Could a “super PAC” specifically geared toward supporting pro-marriage equality GOP candidates be about to change the equality fight?
Until now, one of the strongest weapons in the arsenal of anti-gay marriage foes like the National Organization for Marriage has been the threat to unseat any Republican who votes for marriage equality. While this isn’t always successful, New York being a qualified exception, there is little doubt that it has proved effective in keeping the more moderate voices within the GOP from daring to step off the hard-right line against marriage equality. But could this be about to change? One billionaire hedge fund manager thinks his super PAC idea could be the solution.
That character is Paul E. Singer, 67, a billionaire hedge fund manager who is among the most important Republican donors nationwide. In just one Manhattan fund-raiser last month, he helped to collect more than $5 million for Mitt Romney’s presidential campaign.
In an interview on Tuesday, he told me that he’s confident that in Congressional races, which would most likely be the super PAC’s initial focus, there are more than a few Republicans “who could be on the verge of support” or are “harboring and hiding their views.”
“And this kind of effort could be catalytic in generating some more movement,” he said.
This comes at a time when several leading Republican voices have called for the Party to change its approach to gay rights and be more inclusive.
What is interesting, however, is that Singer backs Mitt Romney for the presidency, saying that he “feels strongly” that President Obama “needs to be fired.” This is despite the fact that Mitt Romney supports the notion of a federal constitutional amendment banning same-sex marriage. With regards to this, Singer says “I think it would be naïve of me to take this issue and just upend everything else I believe,” he said. “Because I think we’re making progress.”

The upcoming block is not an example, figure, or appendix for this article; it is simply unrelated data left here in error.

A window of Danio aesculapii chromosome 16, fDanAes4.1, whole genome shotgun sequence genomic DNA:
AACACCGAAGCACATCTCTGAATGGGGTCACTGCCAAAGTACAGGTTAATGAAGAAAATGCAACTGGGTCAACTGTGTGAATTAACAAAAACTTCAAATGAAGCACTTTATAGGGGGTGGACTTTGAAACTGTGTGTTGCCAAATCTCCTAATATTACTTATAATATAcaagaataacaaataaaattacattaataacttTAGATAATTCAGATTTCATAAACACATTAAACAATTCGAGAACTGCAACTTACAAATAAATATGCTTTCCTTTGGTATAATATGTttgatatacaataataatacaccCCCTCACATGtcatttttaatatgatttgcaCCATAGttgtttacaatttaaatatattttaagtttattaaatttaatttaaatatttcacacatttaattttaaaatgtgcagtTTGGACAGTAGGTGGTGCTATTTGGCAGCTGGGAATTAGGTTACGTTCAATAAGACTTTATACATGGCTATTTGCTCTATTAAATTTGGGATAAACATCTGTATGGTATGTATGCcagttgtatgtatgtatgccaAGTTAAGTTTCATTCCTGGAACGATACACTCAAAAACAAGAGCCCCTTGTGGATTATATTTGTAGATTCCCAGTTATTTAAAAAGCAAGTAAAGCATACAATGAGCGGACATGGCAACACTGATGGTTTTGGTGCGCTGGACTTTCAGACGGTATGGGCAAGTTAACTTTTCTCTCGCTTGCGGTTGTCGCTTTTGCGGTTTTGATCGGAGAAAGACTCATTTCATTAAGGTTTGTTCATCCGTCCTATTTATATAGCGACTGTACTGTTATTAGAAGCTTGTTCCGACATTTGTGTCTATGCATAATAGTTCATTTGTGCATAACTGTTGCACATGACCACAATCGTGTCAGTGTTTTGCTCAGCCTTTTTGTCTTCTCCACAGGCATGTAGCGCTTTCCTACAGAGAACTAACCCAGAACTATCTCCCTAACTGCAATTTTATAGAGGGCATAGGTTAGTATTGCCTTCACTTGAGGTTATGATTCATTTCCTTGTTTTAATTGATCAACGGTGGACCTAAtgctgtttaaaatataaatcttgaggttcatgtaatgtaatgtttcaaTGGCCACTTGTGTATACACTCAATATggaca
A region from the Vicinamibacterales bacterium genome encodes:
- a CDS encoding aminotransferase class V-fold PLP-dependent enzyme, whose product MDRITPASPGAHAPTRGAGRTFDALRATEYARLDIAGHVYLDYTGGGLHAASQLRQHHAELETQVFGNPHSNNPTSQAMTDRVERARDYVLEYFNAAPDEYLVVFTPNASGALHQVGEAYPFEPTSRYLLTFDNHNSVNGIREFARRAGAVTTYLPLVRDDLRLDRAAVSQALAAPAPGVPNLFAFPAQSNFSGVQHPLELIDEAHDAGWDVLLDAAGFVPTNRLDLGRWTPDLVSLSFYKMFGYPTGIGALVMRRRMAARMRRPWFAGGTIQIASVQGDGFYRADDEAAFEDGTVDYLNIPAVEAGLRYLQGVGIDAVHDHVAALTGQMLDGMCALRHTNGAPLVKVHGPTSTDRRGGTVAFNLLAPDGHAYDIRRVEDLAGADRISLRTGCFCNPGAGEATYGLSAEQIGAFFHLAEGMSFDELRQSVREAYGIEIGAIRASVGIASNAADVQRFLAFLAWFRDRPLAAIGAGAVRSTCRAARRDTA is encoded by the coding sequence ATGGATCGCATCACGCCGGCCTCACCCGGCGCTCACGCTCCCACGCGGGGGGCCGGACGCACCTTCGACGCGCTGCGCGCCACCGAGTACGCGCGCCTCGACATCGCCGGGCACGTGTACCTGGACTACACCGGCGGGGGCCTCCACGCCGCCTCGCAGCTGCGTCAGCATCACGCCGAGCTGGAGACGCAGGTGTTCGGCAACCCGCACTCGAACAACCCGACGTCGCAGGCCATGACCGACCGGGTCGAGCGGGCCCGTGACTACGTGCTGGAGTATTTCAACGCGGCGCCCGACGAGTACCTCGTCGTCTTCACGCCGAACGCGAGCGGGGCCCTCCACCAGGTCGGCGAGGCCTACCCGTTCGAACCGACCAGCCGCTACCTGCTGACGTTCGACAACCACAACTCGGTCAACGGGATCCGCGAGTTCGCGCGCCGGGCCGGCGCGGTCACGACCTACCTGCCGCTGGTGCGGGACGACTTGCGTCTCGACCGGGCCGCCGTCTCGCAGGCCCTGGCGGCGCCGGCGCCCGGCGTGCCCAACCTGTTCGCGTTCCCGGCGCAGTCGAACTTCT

There are of course a number of ways of looking at the super PAC idea.
On the one hand, it could be classed as a positive reinforcement: that GOP supporters of marriage equality will no longer have to fear being unseated simply because they dared to act on their convictions and voted in favor of same-sex marriage.
The other side of the coin, perhaps cynical but certainly merited, is that this super PAC is as problematic as all other super PACs. It takes a single issue, rewards the candidate on those grounds and, most concerning, helps to shield them from voter power.
While we can certainly find it unfortunate, and even unfair, that groups like NOM have been able to capitalize on voter power to unseat politicians (and judges) on gay rights issues, this as an alternative seems deeply problematic because the precedent that has been set suggests big businesses can and will wield such an overreaching power to shield and advance their favored candidates, watering down electoral strength.
There is also the question of whether GOP candidates, and any politician in fact, should require the promise of election/re-election funds before voting on matters of basic fairness and equality.